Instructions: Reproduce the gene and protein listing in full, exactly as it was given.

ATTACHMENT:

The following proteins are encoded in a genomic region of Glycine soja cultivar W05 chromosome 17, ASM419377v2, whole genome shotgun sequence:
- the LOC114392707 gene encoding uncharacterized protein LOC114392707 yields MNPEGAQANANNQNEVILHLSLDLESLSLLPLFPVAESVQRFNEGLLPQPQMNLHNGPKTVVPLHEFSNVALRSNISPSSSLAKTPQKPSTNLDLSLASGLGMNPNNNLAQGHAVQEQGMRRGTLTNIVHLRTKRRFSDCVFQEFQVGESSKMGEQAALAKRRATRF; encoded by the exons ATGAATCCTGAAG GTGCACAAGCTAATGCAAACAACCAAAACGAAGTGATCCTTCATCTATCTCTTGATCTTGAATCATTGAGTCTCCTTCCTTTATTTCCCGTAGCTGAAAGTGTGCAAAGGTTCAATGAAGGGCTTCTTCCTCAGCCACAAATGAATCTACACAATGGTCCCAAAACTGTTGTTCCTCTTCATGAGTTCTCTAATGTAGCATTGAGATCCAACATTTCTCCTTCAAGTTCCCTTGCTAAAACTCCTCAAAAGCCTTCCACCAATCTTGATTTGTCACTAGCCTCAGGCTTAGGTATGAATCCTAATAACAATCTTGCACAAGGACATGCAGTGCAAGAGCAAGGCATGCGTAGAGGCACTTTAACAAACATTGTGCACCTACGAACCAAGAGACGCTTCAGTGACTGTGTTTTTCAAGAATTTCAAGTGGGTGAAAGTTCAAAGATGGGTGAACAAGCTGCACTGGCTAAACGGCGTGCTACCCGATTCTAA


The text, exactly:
The following proteins are encoded in a genomic region of Glycine soja cultivar W05 chromosome 17, ASM419377v2, whole genome shotgun sequence:
- the LOC114392707 gene encoding uncharacterized protein LOC114392707 yields MNPEGAQANANNQNEVILHLSLDLESLSLLPLFPVAESVQRFNEGLLPQPQMNLHNGPKTVVPLHEFSNVALRSNISPSSSLAKTPQKPSTNLDLSLASGLGMNPNNNLAQGHAVQEQGMRRGTLTNIVHLRTKRRFSDCVFQEFQVGESSKMGEQAALAKRRATRF; encoded by the exons ATGAATCCTGAAG GTGCACAAGCTAATGCAAACAACCAAAACGAAGTGATCCTTCATCTATCTCTTGATCTTGAATCATTGAGTCTCCTTCCTTTATTTCCCGTAGCTGAAAGTGTGCAAAGGTTCAATGAAGGGCTTCTTCCTCAGCCACAAATGAATCTACACAATGGTCCCAAAACTGTTGTTCCTCTTCATGAGTTCTCTAATGTAGCATTGAGATCCAACATTTCTCCTTCAAGTTCCCTTGCTAAAACTCCTCAAAAGCCTTCCACCAATCTTGATTTGTCACTAGCCTCAGGCTTAGGTATGAATCCTAATAACAATCTTGCACAAGGACATGCAGTGCAAGAGCAAGGCATGCGTAGAGGCACTTTAACAAACATTGTGCACCTACGAACCAAGAGACGCTTCAGTGACTGTGTTTTTCAAGAATTTCAAGTGGGTGAAAGTTCAAAGATGGGTGAACAAGCTGCACTGGCTAAACGGCGTGCTACCCGATTCTAA